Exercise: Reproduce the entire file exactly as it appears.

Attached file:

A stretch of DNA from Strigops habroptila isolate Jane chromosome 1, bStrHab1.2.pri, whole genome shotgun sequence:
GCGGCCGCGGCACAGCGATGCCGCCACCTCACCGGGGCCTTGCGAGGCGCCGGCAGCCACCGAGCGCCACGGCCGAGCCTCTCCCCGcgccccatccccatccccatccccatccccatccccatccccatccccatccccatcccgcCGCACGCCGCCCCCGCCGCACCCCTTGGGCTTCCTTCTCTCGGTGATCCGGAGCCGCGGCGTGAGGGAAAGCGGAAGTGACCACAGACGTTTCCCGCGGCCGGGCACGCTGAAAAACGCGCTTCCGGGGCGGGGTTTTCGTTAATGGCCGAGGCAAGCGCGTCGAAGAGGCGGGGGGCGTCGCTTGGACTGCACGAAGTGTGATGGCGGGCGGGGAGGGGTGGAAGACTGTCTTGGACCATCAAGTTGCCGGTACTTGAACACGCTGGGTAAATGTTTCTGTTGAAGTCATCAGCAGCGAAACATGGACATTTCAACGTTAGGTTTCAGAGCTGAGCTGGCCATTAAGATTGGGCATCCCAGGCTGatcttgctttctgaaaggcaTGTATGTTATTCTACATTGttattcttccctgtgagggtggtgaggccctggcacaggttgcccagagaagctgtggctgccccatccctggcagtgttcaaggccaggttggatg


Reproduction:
A stretch of DNA from Strigops habroptila isolate Jane chromosome 1, bStrHab1.2.pri, whole genome shotgun sequence:
GCGGCCGCGGCACAGCGATGCCGCCACCTCACCGGGGCCTTGCGAGGCGCCGGCAGCCACCGAGCGCCACGGCCGAGCCTCTCCCCGcgccccatccccatccccatccccatccccatccccatccccatccccatccccatcccgcCGCACGCCGCCCCCGCCGCACCCCTTGGGCTTCCTTCTCTCGGTGATCCGGAGCCGCGGCGTGAGGGAAAGCGGAAGTGACCACAGACGTTTCCCGCGGCCGGGCACGCTGAAAAACGCGCTTCCGGGGCGGGGTTTTCGTTAATGGCCGAGGCAAGCGCGTCGAAGAGGCGGGGGGCGTCGCTTGGACTGCACGAAGTGTGATGGCGGGCGGGGAGGGGTGGAAGACTGTCTTGGACCATCAAGTTGCCGGTACTTGAACACGCTGGGTAAATGTTTCTGTTGAAGTCATCAGCAGCGAAACATGGACATTTCAACGTTAGGTTTCAGAGCTGAGCTGGCCATTAAGATTGGGCATCCCAGGCTGatcttgctttctgaaaggcaTGTATGTTATTCTACATTGttattcttccctgtgagggtggtgaggccctggcacaggttgcccagagaagctgtggctgccccatccctggcagtgttcaaggccaggttggatg